By NANETTE LoBIONDO GALLOWAY

LONGPORT – After months of wrangling with New Jersey regulations and reporting systems, the borough’s Board of Commissioners passed a resolution Jan. 16 to ask the NJ Department of Environmental Protection for an exemption from a requirement that it have a “department approved” Municipal Public Access Plan.

According to city officials, the municipality sent the DEP documentation suggested in an online “template” provided by the state, but the DEP has not approved it.

Having an approved plan is a requirement for the borough to obtain a general permit to maintain the beach and new dune system.

The borough is working two paths to obtain the DEP’s approval, solicitor Pacifico “Pat” Agnellini said. It will submit additional information requested when the plan was reviewed, and it will request the state issue an exemption from the regulation along with a temporary permit to maintain the beach.

A check of the NJ DEP websites shows that of the 231 municipalities eligible to create a plan, 48 submitted reports but only four have been approved. The purpose of the plan is to alert the public about beach access points and amenities offered. The plans are posted on the DEP website for public information and review.

Engineer Richard Carter said the borough provides beach access at every street end, which far exceeds published regulations, and has never received any complaints from the public about the lack of access to the beach.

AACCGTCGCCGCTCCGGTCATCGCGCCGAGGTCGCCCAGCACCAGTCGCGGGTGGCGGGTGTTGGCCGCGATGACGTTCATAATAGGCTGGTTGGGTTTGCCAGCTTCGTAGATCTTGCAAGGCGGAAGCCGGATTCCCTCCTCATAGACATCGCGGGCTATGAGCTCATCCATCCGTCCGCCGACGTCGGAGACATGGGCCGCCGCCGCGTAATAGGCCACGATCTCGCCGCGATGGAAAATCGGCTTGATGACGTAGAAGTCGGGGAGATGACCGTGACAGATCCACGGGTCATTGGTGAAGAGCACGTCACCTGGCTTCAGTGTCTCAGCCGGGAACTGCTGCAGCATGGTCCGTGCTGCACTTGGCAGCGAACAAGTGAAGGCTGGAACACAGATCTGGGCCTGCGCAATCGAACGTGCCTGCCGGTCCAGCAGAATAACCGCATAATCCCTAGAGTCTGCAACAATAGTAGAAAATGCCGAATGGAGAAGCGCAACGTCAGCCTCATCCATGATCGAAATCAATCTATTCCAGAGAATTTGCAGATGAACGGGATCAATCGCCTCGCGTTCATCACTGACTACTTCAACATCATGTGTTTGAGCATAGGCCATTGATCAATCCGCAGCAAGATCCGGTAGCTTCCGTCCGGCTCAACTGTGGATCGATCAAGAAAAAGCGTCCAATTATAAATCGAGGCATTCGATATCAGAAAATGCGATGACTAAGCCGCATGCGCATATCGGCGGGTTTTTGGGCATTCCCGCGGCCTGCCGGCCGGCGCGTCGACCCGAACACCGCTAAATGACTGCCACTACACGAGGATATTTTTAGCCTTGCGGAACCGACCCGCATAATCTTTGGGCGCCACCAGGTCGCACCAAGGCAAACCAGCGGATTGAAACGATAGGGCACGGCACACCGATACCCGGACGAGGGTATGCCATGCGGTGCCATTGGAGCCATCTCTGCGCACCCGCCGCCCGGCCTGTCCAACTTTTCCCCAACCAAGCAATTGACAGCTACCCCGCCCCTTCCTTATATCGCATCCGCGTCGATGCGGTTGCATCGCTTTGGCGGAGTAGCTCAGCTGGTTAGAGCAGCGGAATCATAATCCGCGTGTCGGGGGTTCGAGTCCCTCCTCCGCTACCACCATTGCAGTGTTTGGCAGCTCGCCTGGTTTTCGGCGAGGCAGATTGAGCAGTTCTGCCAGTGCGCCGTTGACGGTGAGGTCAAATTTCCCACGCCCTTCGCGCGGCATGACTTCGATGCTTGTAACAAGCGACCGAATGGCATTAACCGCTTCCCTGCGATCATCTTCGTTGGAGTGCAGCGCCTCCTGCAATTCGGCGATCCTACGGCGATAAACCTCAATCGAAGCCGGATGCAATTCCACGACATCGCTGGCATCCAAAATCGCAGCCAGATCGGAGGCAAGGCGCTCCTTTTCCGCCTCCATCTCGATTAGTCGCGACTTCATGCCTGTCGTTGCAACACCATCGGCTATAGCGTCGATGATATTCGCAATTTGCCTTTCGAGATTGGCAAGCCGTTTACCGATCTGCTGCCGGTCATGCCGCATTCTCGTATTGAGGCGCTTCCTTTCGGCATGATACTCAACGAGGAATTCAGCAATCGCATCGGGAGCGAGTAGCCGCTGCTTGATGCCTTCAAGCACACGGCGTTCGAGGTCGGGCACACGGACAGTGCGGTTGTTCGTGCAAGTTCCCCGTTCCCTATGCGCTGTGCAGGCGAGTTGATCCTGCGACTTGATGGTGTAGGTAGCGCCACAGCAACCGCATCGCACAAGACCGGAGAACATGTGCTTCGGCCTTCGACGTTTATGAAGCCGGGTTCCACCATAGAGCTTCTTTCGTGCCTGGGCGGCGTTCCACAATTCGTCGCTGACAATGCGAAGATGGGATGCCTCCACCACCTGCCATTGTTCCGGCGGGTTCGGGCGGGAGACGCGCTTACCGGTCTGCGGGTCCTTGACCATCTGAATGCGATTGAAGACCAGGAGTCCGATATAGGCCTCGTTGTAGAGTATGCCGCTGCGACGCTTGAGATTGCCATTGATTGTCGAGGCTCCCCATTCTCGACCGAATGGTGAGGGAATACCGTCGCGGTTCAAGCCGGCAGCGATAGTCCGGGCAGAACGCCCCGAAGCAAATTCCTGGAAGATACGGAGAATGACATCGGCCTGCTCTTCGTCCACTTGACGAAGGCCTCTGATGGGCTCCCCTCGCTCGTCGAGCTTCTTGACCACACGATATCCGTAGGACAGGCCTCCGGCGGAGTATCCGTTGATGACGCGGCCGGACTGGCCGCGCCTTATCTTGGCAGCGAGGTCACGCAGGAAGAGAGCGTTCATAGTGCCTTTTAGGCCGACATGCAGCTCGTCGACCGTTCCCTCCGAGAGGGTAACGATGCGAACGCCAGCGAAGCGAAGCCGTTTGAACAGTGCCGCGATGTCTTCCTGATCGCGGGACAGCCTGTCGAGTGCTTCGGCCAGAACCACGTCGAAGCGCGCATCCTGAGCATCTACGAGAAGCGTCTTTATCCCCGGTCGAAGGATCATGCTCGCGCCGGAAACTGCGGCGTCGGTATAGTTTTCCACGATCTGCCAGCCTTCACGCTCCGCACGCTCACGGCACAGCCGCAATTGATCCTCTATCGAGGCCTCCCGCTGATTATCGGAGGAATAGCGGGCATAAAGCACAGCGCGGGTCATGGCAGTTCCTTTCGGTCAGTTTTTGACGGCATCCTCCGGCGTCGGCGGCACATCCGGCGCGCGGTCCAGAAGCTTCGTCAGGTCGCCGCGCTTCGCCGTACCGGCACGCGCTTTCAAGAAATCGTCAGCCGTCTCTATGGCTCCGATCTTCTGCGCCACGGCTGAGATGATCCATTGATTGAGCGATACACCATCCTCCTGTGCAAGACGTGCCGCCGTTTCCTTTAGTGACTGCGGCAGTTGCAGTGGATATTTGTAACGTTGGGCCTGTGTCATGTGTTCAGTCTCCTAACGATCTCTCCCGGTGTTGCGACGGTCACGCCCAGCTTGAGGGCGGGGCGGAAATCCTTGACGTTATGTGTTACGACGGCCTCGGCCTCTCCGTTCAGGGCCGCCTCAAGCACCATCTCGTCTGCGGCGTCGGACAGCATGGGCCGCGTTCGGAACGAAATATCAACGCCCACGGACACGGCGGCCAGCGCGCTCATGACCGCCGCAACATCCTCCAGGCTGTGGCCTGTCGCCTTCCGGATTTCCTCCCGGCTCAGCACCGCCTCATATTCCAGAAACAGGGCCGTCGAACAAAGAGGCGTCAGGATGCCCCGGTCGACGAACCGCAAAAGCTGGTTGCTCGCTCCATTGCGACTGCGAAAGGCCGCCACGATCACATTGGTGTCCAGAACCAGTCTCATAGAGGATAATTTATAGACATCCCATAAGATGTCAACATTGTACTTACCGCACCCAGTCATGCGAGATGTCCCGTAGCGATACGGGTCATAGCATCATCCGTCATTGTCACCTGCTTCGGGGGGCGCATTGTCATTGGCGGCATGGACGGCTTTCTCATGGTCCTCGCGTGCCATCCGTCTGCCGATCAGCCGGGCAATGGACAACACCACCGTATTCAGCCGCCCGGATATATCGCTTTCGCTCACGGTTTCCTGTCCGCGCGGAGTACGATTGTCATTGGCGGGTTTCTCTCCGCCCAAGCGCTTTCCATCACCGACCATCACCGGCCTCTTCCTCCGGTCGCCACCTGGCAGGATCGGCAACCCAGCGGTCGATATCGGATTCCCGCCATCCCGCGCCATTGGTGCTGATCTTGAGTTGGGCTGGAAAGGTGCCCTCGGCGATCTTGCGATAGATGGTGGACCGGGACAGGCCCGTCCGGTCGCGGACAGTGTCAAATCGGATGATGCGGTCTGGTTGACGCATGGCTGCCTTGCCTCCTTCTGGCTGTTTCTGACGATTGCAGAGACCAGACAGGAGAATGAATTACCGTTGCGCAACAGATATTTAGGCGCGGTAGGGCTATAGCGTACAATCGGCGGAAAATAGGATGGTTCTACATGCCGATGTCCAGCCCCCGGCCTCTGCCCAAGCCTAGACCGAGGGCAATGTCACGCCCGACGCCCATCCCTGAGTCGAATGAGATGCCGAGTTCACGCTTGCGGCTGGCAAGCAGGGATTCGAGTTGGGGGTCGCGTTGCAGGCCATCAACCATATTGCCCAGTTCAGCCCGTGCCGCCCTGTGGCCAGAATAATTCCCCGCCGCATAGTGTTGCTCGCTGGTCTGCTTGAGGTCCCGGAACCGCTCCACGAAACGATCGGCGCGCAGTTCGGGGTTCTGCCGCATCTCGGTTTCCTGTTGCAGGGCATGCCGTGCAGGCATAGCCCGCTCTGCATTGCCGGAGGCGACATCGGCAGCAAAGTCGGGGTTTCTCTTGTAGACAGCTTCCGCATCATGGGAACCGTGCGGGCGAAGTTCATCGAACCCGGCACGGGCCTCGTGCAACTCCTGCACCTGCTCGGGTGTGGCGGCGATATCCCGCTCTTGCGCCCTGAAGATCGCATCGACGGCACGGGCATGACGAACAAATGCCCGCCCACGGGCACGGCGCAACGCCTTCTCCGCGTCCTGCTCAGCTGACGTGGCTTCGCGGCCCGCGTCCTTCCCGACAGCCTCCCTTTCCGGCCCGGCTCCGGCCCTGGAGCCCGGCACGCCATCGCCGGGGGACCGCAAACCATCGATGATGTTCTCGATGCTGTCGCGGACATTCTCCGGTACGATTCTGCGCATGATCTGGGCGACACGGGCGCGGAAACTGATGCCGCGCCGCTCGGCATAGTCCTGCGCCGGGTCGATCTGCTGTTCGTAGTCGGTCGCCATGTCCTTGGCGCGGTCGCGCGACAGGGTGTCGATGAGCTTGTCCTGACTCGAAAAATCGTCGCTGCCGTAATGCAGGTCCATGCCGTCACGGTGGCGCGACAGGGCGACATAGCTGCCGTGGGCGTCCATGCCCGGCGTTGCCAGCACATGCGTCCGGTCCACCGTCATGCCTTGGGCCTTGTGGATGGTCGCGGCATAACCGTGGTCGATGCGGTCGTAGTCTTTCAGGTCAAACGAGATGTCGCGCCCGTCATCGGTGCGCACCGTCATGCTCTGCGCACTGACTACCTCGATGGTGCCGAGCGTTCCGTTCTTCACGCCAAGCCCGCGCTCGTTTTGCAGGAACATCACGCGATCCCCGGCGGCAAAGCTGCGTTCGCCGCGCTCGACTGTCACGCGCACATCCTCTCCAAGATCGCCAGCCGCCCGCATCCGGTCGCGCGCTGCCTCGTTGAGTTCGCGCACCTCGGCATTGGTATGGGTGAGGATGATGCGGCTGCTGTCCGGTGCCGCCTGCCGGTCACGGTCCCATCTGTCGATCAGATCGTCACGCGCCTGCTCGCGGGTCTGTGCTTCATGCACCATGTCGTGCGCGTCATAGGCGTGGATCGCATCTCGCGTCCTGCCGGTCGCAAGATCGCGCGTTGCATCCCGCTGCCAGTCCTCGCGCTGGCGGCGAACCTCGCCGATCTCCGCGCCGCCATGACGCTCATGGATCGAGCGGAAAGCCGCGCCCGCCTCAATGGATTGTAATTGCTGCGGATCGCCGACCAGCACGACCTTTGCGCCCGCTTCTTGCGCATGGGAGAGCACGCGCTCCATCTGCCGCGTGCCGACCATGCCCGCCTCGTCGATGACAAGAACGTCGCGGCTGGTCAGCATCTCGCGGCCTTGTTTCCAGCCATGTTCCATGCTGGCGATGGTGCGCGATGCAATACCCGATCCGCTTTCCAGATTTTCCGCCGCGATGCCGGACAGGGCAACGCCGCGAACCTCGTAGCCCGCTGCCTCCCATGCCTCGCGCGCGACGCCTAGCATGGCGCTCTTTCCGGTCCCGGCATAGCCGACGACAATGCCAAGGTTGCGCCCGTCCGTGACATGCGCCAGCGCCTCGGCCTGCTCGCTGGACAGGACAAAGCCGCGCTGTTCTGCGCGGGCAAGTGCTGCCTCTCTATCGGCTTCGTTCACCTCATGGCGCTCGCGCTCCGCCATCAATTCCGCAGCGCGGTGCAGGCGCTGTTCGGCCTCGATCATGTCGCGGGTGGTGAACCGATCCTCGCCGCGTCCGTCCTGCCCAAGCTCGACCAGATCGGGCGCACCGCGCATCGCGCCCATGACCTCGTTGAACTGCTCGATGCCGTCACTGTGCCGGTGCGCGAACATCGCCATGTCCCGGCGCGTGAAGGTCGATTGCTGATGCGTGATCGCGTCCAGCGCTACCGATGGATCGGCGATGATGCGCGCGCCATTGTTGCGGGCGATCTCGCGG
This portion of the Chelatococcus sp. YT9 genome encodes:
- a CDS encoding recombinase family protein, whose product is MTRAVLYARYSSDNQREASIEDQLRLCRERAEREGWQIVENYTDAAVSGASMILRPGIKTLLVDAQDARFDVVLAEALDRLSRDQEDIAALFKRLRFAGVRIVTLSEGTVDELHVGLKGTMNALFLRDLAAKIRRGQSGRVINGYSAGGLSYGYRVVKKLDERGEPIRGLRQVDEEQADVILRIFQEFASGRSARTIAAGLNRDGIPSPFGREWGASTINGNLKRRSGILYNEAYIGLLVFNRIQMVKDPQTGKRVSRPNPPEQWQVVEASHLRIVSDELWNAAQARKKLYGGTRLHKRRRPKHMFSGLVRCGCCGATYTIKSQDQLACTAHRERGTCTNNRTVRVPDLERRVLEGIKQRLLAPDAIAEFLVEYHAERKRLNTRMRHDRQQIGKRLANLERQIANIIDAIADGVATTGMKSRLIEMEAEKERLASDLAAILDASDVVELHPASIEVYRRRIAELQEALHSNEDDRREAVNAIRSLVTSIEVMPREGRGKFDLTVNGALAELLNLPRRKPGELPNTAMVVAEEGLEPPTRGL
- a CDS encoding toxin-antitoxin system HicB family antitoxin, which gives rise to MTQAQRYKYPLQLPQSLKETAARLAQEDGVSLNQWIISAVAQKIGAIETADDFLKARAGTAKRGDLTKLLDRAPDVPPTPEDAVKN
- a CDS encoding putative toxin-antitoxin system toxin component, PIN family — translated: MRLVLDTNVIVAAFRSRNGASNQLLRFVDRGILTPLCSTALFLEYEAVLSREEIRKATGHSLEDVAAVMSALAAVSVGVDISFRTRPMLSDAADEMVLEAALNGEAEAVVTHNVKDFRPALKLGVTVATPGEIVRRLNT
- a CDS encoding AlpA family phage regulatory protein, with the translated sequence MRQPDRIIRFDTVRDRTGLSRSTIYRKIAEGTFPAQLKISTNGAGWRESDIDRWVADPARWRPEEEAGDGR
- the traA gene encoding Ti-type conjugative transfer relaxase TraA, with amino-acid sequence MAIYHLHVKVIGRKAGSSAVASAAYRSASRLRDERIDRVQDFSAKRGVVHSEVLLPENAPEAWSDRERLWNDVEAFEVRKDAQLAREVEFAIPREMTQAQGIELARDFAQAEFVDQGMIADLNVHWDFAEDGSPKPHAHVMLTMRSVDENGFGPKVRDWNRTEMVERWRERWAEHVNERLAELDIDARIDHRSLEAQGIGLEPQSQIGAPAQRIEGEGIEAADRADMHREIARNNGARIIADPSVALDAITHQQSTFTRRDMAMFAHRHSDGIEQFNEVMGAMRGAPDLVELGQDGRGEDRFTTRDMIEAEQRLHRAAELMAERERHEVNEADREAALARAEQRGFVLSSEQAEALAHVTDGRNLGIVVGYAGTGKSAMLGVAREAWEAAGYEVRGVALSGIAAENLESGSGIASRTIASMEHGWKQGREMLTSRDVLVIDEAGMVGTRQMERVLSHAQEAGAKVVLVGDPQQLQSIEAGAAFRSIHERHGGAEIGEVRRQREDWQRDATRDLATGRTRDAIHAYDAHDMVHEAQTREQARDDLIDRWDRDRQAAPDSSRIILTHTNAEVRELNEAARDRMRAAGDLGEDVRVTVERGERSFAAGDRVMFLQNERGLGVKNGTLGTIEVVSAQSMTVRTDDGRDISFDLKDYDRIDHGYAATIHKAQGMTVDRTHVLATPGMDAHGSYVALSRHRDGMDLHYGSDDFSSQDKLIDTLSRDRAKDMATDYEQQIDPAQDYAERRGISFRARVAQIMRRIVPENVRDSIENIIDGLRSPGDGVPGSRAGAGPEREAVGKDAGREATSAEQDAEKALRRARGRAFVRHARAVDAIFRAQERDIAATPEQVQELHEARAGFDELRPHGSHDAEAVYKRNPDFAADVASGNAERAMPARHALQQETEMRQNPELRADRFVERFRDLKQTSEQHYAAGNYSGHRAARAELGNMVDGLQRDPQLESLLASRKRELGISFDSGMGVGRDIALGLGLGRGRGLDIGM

“Communities that meet or exceed Public Access requirements should be exempt from the requirement of a ‘Department Approved’ Public Access Plan,” Longport’s Resolution 2019-15 states.

The plan would, however, require the borough to purchase and install new signage at every access point, Carter said.

The DEP requires municipalities to show they comply with the Public Trust Doctrine, which states access to bodies of water, including the bays, rivers and oceans are open to everyone. That’s not the case in many towns in North Jersey where private property owners want their beaches to be private, Agnellini said.

“They needed a rule for everybody and that rule is what everybody got. We should not be subject to that rule because we don’t have that problem,” Agnellini said.

Longport is not the only Downbeach municipality required to provide an access plan. The state does not have deadlines for towns to submit plans, but according to DEP Spokesman Larry Hajna, an expiring beach and dune maintenance permit obliges towns to submit a plan in order to obtain a new permit.